Brewster Sessions of 1863

The Brewster Sessions were the "annual meetings of licensing justices to deal with the grant, renewal, and transfer of licences to sell intoxicating liquor".

The following report is based on newspaper coverage of the sessions held on 20 August and 29 September 1863.


On the bench:

  • George Armitage (chair), Major Crosland, William Willans, S.W. Haigh, J.T. Armitage, Joseph Sykes, Wright Mellor, Joshua Moorhouse (Holmfirth), and Lieutenant Harpin (Holmfirth)

The chairman began by "expressing satisfaction" that there had been fewer convictions than in any previous year since he had sat on the bench. Out of 284 public houses in the whole district, there had been 15 convictions and only 5 were within the improvement boundary. Of those convictions, the majority were for opening during prohibited hours on Sundays.

However, out of the 249 beerhouses, there had been 35 convictions and in 3 cases a fine of £5 had been imposed. Armitage expressed his dissatisfaction that the local magistrates had no control over the granting of beerhouse licences

Superintendent Heaton noted that during the year a man had been killed at the house of Thomas Dodgson of Netherthong, but the magistrates felt that "Dodgson was no more to blame than any of the other publicans".

The licence of Joseph Goldthorp (Holmfirth) was suspended until the adjourned sessions for refusing admission to the police and for allowing his house to be used during a cockfight attended by around 500 people on 1 June 1863. It was also stated that he had permitted prostitutes to use his premises.[1]

A total of six applications for new licences were submitted, although the decision on William Bray's application was left until the adjourned session to allow the magistrates to inspect his premises:

applicant abode premises granted?
John Crow Primrose Hill N
Edward Lodge Deanhouse, Honley N
William Hepworth Newtown, Huddersfield Y
Joseph Berry Lockwood's Yard, New Street, Huddersfield Farmer's Boy N
Joseph Shaw Oakes, Lindley Y
William Bray Cinderhills, Wooldale Butchers Arms A

John Crow's premises at Primrose Hill was situated in the centre of the district and there were no other licensed public houses on the road between the White Lion at Lockwood and the Star Inn at Moldgreen. In opposition to the application, it was noted that Mr. Rockley Berry was currently building a new premises "which would afford far better accommodation than that of Mr. Crow."

Edward Lodge's beerhouse was situated near to the workhouse and the Guardians of Huddersfield Union were in favour of the application.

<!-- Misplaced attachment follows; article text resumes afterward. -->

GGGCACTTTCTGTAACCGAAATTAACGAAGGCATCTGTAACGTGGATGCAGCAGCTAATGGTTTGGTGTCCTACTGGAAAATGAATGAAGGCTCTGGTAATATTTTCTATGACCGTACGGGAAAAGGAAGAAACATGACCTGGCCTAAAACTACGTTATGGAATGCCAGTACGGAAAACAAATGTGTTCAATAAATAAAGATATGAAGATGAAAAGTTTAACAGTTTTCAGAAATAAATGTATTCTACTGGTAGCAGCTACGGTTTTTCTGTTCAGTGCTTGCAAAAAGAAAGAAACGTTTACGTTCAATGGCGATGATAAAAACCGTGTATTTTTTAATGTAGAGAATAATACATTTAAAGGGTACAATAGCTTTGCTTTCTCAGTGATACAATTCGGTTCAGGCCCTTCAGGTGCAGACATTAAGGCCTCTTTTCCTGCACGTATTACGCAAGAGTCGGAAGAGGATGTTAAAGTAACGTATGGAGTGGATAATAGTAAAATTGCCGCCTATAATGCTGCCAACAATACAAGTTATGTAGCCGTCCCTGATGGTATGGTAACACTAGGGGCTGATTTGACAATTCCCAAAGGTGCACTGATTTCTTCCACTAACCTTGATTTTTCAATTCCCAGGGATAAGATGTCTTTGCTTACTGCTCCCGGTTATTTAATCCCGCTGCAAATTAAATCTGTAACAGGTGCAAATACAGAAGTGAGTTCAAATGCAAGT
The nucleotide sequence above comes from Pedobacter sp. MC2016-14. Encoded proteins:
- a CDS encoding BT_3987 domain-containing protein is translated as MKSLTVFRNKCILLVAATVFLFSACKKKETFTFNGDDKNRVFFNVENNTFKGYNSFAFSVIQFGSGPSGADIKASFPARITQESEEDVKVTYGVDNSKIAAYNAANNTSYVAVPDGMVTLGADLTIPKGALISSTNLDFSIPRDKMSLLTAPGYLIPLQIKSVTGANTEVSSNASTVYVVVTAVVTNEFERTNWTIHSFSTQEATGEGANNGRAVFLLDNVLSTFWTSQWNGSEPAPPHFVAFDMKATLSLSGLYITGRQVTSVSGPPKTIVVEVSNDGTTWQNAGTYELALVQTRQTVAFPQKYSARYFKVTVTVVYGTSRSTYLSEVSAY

William Hepworth had kept his beerhouse at Newtown for 15 years with no complaints laid against him. However, the Licensed Victuallers' Association opposed the application on the grounds that there were already sufficient premises in the locality.

Joseph Berry had kept the Farmer's Boy beerhouse for eight years and had made "extensive improvements" to the premises.

Joseph Shaw of Oakes had kept his beerhouse for six years without any convictions. It was noted that no new licences had been granted in Lindley since 1860.

William Bray's beerhouse (Butchers Arms) was on the "road leading from Holmfirth to Scholes and Hepworth", with extensive traffic to and from the Hepworth Ironworks. The premises had stabling for eight horses and the adjoining field was used as a drill ground by the Holmfirth Rifle Corps. Bray's application was supported by Superintendent Heaton and also the Superintendent of the Holmfirth Police. Bray was declared bankrupt in February 1864 and the premises offered at auction. It is believed that it was then renamed the Belle Vue.

At the adjourned session, four licencees were summoned for non-attendance at the first session. After giving suitable explanations, all had their licences renewed:

  • Mary Lindley (Fulstone)
  • Law Cookson (Longwood)
  • Henry Halstead (Shelley)
  • John Dyson (Slaithwaite)

In the case of Joseph Goldthorp (Holmfirth), it was decided that he was not a fit tenant and the licence was awarded to the owner of the premises so that he might find a more suitable tenant.

Magistrates had visited the premises of William Bray (Cinderhills, Wooldale) and the chair "expressed himself quite satisfied both with the character of the applicant, and the extent of the accommodation afforded by the premises". Bray was awarded his new licence.[2]


  • "Brewster Sessions" in Huddersfield Chronicle (22/Aug/1863)
  • "Adjourned Brewster Sessions" in Huddersfield Chronicle (03/Oct/1863)

Notes and References

  1. "Huddersfield" in Leeds Times (03/Oct/1863).
  2. It seems Bray's inn might have been short-lived as he was declared bankrupt in February 1864.